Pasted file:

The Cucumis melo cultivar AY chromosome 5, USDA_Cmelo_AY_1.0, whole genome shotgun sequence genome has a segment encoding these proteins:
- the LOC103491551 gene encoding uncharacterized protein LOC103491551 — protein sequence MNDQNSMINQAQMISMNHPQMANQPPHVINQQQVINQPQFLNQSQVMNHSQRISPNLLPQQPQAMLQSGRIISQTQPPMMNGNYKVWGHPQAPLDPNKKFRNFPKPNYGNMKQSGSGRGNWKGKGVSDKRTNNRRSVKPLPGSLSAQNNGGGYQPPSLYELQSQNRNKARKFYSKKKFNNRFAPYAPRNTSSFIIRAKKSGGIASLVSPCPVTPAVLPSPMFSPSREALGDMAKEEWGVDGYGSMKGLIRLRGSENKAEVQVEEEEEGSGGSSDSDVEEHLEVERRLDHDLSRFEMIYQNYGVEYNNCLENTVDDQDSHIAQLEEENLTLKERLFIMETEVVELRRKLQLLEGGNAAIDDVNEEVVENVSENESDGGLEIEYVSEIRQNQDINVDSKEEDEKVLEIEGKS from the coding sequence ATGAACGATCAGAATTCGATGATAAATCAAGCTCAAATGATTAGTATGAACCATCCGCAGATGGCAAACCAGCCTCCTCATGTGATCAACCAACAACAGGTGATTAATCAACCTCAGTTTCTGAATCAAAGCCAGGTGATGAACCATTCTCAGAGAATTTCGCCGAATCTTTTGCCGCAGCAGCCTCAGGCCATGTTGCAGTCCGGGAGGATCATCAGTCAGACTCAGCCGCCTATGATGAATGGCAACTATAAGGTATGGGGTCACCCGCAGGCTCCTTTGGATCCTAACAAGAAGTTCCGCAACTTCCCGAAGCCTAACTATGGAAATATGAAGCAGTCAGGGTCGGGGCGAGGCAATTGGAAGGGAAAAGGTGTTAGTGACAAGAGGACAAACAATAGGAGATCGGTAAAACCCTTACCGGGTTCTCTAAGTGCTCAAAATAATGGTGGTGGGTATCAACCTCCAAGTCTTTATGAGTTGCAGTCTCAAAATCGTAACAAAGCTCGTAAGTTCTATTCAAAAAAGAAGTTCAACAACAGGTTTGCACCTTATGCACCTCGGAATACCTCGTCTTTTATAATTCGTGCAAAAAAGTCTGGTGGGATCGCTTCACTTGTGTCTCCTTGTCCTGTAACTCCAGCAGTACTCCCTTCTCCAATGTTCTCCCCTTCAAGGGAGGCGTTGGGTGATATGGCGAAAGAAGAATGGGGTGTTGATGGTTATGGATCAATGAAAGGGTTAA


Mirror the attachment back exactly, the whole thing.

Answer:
The Cucumis melo cultivar AY chromosome 5, USDA_Cmelo_AY_1.0, whole genome shotgun sequence genome has a segment encoding these proteins:
- the LOC103491551 gene encoding uncharacterized protein LOC103491551 — protein sequence MNDQNSMINQAQMISMNHPQMANQPPHVINQQQVINQPQFLNQSQVMNHSQRISPNLLPQQPQAMLQSGRIISQTQPPMMNGNYKVWGHPQAPLDPNKKFRNFPKPNYGNMKQSGSGRGNWKGKGVSDKRTNNRRSVKPLPGSLSAQNNGGGYQPPSLYELQSQNRNKARKFYSKKKFNNRFAPYAPRNTSSFIIRAKKSGGIASLVSPCPVTPAVLPSPMFSPSREALGDMAKEEWGVDGYGSMKGLIRLRGSENKAEVQVEEEEEGSGGSSDSDVEEHLEVERRLDHDLSRFEMIYQNYGVEYNNCLENTVDDQDSHIAQLEEENLTLKERLFIMETEVVELRRKLQLLEGGNAAIDDVNEEVVENVSENESDGGLEIEYVSEIRQNQDINVDSKEEDEKVLEIEGKS from the coding sequence ATGAACGATCAGAATTCGATGATAAATCAAGCTCAAATGATTAGTATGAACCATCCGCAGATGGCAAACCAGCCTCCTCATGTGATCAACCAACAACAGGTGATTAATCAACCTCAGTTTCTGAATCAAAGCCAGGTGATGAACCATTCTCAGAGAATTTCGCCGAATCTTTTGCCGCAGCAGCCTCAGGCCATGTTGCAGTCCGGGAGGATCATCAGTCAGACTCAGCCGCCTATGATGAATGGCAACTATAAGGTATGGGGTCACCCGCAGGCTCCTTTGGATCCTAACAAGAAGTTCCGCAACTTCCCGAAGCCTAACTATGGAAATATGAAGCAGTCAGGGTCGGGGCGAGGCAATTGGAAGGGAAAAGGTGTTAGTGACAAGAGGACAAACAATAGGAGATCGGTAAAACCCTTACCGGGTTCTCTAAGTGCTCAAAATAATGGTGGTGGGTATCAACCTCCAAGTCTTTATGAGTTGCAGTCTCAAAATCGTAACAAAGCTCGTAAGTTCTATTCAAAAAAGAAGTTCAACAACAGGTTTGCACCTTATGCACCTCGGAATACCTCGTCTTTTATAATTCGTGCAAAAAAGTCTGGTGGGATCGCTTCACTTGTGTCTCCTTGTCCTGTAACTCCAGCAGTACTCCCTTCTCCAATGTTCTCCCCTTCAAGGGAGGCGTTGGGTGATATGGCGAAAGAAGAATGGGGTGTTGATGGTTATGGATCAATGAAAGGGTTAA